The head of the UN nuclear watchdog (IAEA) denounced "targeted" strikes at Ukraine's Russian-controlled Zaporizhzhia nuclear plant at the weekend. He says a team will be sent to inspect the site on Monday.
The International Atomic Energy Agency (IAEA) said more than a dozen blasts shook the Zaporizhzhia nuclear plant overnight on Saturday.
IAEA chief Rafael Grossi said the attacks were "extremely disturbing and completely unacceptable".
It was not clear which side was responsible for the explosions, some of which a team of experts from the agency on site had themselves seen, the IAEA said in a statement.
Speaking to French broadcaster BFMTV later Sunday, Grossi was clear that the strikes on the plant were no accident.
"The people who are doing this know where they are hitting. It is absolutely deliberate, targeted."
Citing information provided by plant management, an IAEA team on the ground said there had been damage to some buildings, systems and equipment, but none of them critical for nuclear safety and security.
"We were fortunate a potentially serious nuclear incident did not happen. Next time, we may not be so lucky," Grossi said, describing the situation as a "close call".
The IAEA is to send a team of experts to the plant, Europe's biggest nuclear facility, and which is currently controlled by Russian troops.
But Russian nuclear power operator Rosenergoatom said there would be curbs on what the team could inspect.
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"If they want to inspect a facility that has nothing to do with nuclear safety, access will be denied," Renat Karchaa, an adviser to Rosenergoatom's CEO, told the Tass news agency.
Repeated shelling of the plant has raised concern about a grave accident just 500 kilometres from the site of the world's worst nuclear accident, the 1986 Chernobyl disaster.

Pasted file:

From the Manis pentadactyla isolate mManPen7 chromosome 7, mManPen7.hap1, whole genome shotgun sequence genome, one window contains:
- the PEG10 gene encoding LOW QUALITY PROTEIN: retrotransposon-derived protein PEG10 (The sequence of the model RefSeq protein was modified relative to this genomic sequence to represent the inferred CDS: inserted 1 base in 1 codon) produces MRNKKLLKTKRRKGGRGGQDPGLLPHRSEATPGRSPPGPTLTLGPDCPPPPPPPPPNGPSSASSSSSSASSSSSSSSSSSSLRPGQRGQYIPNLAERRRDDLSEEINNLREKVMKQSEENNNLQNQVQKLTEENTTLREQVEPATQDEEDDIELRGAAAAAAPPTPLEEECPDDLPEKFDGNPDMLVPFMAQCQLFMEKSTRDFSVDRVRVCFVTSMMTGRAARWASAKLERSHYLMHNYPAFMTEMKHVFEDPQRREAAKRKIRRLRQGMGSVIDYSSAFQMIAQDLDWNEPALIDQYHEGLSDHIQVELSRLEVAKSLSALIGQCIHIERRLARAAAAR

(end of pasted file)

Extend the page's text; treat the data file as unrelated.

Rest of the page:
The Zaporizhzhia plant provided about a fifth of Ukraine's electricity before Russia's invasion on 24 February, and has been forced to operate on back-up generators a number of times. It has six Soviet-designed VVER-1000 V-320 water-cooled and water-moderated reactors containing Uranium 235.
The reactors are shut down but there is a risk that nuclear fuel could overheat if the power driving the cooling systems is cut. Shelling has repeatedly cut power lines.
Russia's defence ministry said Ukraine fired shells at power lines supplying the plant but Ukraine's nuclear energy firm Energoatom accused Russia's military of shelling the site, saying the Russians had targeted infrastructure necessary to restart parts of the plant in an attempt to further limit Ukraine's power supply.
Attacks on infrastructure
The shelling comes as battles raged further east following troop movements from around Ukraine's recently recaptured Kherson, further south along the same Dnipro river on which Zaporizhzhia is located.
Russia's response to its military setbacks has included a barrage of missile strikes, many on power facilities that have left much of the country without electricity as winter sets in and temperatures drop below freezing.
Ukraine's President Volodymyr Zelensky, in his daily address, said there had been nearly 400 Russian attacks in the east of the country alone on Sunday.
The toughest battles, he said, were in the eastern Donetsk region, one of those Russia now claims as its own. Fighting was also continuing in neighbouring Lugansk.
Teams were working around the clock to repair damage to the energy infrastructure wrought by Russia's artillery bombardments but "stabilisation blackouts" were nevertheless necessary in 15 regions, including Kyiv, he added.